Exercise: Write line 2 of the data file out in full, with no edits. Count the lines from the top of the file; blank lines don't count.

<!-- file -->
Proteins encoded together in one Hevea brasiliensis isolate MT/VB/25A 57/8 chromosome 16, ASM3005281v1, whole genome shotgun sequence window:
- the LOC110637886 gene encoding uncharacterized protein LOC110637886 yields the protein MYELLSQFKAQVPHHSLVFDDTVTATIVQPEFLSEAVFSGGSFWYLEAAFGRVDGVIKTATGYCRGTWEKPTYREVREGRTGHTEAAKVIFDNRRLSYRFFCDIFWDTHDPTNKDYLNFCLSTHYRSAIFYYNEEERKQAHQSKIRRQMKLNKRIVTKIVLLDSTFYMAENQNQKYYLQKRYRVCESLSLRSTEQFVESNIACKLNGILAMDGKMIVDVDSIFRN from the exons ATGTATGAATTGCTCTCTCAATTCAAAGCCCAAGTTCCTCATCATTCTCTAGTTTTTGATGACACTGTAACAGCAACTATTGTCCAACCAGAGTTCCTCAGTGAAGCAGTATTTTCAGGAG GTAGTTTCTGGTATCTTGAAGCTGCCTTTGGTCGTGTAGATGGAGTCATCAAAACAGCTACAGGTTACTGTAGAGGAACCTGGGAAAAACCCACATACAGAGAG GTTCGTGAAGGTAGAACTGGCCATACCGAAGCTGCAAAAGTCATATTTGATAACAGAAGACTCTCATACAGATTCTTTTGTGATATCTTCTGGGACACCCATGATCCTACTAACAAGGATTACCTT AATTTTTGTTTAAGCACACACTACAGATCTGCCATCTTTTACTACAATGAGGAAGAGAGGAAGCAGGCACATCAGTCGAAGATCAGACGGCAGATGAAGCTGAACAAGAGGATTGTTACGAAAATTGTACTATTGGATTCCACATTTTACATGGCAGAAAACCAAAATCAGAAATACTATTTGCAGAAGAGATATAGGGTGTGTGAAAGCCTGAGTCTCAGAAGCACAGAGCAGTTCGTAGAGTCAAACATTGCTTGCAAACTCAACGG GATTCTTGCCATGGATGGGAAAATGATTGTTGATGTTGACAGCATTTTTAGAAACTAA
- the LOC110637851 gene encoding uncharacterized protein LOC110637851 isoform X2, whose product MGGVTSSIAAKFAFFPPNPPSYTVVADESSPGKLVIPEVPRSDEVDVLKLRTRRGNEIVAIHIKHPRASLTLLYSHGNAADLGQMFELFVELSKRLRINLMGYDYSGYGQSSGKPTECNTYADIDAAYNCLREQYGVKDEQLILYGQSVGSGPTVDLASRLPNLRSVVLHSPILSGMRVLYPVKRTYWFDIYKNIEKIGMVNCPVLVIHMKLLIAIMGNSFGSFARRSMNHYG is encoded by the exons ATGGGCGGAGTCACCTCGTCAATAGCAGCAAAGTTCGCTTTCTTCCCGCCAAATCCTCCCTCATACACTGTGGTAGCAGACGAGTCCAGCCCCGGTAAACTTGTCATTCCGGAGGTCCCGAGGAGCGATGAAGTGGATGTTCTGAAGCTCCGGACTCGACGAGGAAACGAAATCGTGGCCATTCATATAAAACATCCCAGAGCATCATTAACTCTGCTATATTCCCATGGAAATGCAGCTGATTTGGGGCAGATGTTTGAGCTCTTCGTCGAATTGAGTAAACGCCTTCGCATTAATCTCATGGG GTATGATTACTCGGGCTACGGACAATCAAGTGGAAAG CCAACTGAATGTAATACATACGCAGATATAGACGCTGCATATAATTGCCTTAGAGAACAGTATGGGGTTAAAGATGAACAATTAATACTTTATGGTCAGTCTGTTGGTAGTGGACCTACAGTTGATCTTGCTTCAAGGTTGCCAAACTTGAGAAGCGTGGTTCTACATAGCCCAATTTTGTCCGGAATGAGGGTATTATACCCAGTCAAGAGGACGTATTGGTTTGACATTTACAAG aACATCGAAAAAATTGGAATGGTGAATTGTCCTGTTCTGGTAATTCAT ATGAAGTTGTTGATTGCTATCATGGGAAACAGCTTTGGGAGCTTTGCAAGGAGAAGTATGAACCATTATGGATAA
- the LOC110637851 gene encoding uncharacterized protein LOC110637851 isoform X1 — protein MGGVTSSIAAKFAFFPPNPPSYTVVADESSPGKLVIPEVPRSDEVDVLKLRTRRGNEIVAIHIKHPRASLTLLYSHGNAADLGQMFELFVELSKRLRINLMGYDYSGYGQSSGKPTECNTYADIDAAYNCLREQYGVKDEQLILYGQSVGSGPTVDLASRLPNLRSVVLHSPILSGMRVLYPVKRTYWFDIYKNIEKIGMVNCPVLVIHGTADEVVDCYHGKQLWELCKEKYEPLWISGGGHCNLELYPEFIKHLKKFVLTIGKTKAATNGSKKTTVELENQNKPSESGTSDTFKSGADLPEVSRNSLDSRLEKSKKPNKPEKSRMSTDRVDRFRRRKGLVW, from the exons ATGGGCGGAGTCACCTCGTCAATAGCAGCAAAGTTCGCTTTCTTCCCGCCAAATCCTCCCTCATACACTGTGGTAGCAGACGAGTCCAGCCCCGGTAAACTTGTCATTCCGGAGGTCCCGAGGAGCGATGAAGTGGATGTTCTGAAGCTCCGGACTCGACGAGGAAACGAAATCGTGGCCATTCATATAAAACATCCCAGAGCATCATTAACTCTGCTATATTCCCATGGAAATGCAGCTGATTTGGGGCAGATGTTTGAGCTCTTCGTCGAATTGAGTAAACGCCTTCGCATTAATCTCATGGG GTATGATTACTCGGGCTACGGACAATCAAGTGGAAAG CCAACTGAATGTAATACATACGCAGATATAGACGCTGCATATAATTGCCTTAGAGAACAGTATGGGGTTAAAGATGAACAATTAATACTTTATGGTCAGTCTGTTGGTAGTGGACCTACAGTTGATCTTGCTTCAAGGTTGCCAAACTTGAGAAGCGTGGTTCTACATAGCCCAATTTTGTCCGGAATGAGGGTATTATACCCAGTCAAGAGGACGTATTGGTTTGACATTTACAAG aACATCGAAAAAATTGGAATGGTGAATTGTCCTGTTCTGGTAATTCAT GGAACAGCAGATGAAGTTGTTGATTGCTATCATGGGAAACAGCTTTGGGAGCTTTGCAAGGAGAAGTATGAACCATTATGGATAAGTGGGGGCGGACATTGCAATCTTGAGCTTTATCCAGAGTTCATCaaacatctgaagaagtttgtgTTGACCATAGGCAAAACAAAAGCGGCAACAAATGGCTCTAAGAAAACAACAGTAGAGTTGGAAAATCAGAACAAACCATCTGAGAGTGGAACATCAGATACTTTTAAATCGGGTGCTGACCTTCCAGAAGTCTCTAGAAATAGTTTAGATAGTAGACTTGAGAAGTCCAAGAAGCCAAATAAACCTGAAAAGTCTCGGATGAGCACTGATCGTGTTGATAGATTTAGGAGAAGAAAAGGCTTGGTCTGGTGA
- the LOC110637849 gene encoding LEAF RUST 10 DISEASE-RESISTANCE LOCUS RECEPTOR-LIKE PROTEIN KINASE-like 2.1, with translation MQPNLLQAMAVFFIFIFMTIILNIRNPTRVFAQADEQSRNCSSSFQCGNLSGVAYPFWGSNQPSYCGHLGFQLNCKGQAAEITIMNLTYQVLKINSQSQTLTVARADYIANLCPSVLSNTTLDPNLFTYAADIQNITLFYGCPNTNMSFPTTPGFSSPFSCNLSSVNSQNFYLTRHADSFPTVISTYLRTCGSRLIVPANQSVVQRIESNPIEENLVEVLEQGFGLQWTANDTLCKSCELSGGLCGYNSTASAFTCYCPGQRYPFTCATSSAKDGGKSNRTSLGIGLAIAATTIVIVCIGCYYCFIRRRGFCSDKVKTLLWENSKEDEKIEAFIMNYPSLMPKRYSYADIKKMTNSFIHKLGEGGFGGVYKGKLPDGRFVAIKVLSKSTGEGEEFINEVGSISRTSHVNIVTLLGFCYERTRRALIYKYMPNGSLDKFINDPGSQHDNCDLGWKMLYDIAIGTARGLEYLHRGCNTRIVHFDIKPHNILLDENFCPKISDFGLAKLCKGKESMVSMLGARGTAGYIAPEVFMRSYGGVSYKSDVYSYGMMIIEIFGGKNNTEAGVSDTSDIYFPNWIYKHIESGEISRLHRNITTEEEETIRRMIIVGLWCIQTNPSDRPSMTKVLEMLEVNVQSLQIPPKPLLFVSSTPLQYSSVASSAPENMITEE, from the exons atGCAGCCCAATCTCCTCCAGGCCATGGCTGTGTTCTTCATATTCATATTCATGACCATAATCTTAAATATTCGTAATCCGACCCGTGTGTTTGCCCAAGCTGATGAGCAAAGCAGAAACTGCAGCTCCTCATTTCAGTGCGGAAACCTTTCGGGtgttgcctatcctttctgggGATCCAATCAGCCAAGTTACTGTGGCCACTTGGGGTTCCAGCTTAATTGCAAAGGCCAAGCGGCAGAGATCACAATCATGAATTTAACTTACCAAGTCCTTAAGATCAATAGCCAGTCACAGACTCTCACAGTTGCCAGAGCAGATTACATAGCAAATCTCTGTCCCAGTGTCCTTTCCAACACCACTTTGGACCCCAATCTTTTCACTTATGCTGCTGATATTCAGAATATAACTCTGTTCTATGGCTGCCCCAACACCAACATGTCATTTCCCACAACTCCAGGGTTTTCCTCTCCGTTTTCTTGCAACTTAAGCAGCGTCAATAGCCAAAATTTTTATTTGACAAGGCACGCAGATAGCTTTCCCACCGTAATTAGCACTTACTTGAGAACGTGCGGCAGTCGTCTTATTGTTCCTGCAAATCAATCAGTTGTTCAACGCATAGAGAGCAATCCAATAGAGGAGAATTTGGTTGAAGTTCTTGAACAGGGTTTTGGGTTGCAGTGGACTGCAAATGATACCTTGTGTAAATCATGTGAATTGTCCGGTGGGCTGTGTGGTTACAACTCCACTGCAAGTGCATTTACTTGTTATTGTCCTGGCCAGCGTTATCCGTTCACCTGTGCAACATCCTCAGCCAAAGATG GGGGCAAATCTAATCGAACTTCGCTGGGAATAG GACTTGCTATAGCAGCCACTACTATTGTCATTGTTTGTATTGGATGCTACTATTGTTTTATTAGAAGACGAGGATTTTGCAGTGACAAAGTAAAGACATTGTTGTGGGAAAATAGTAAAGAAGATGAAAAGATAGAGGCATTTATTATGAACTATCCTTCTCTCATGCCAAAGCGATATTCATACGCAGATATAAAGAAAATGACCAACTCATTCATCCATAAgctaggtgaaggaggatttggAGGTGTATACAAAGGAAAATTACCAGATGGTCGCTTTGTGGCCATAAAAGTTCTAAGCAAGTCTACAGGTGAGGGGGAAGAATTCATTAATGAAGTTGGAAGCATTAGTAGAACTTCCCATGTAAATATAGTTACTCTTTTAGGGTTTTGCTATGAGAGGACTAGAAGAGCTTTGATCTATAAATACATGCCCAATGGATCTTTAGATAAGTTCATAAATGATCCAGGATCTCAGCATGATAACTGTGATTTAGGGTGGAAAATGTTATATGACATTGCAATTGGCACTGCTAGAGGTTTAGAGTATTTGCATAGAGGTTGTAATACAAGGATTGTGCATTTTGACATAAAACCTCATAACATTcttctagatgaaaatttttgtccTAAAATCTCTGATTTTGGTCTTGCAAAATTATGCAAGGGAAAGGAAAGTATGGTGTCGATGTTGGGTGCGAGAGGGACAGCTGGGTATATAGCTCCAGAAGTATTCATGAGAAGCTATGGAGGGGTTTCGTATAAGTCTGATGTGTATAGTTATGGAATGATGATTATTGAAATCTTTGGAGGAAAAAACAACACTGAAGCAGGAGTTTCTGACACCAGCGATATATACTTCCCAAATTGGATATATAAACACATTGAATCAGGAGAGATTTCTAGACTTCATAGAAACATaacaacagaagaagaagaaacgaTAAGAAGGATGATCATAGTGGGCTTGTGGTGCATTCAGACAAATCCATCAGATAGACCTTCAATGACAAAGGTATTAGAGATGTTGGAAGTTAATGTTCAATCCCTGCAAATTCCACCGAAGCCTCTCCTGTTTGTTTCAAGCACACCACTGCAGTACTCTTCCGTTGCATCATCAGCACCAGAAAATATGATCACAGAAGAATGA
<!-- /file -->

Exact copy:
- the LOC110637886 gene encoding uncharacterized protein LOC110637886 yields the protein MYELLSQFKAQVPHHSLVFDDTVTATIVQPEFLSEAVFSGGSFWYLEAAFGRVDGVIKTATGYCRGTWEKPTYREVREGRTGHTEAAKVIFDNRRLSYRFFCDIFWDTHDPTNKDYLNFCLSTHYRSAIFYYNEEERKQAHQSKIRRQMKLNKRIVTKIVLLDSTFYMAENQNQKYYLQKRYRVCESLSLRSTEQFVESNIACKLNGILAMDGKMIVDVDSIFRN from the exons ATGTATGAATTGCTCTCTCAATTCAAAGCCCAAGTTCCTCATCATTCTCTAGTTTTTGATGACACTGTAACAGCAACTATTGTCCAACCAGAGTTCCTCAGTGAAGCAGTATTTTCAGGAG GTAGTTTCTGGTATCTTGAAGCTGCCTTTGGTCGTGTAGATGGAGTCATCAAAACAGCTACAGGTTACTGTAGAGGAACCTGGGAAAAACCCACATACAGAGAG GTTCGTGAAGGTAGAACTGGCCATACCGAAGCTGCAAAAGTCATATTTGATAACAGAAGACTCTCATACAGATTCTTTTGTGATATCTTCTGGGACACCCATGATCCTACTAACAAGGATTACCTT AATTTTTGTTTAAGCACACACTACAGATCTGCCATCTTTTACTACAATGAGGAAGAGAGGAAGCAGGCACATCAGTCGAAGATCAGACGGCAGATGAAGCTGAACAAGAGGATTGTTACGAAAATTGTACTATTGGATTCCACATTTTACATGGCAGAAAACCAAAATCAGAAATACTATTTGCAGAAGAGATATAGGGTGTGTGAAAGCCTGAGTCTCAGAAGCACAGAGCAGTTCGTAGAGTCAAACATTGCTTGCAAACTCAACGG GATTCTTGCCATGGATGGGAAAATGATTGTTGATGTTGACAGCATTTTTAGAAACTAA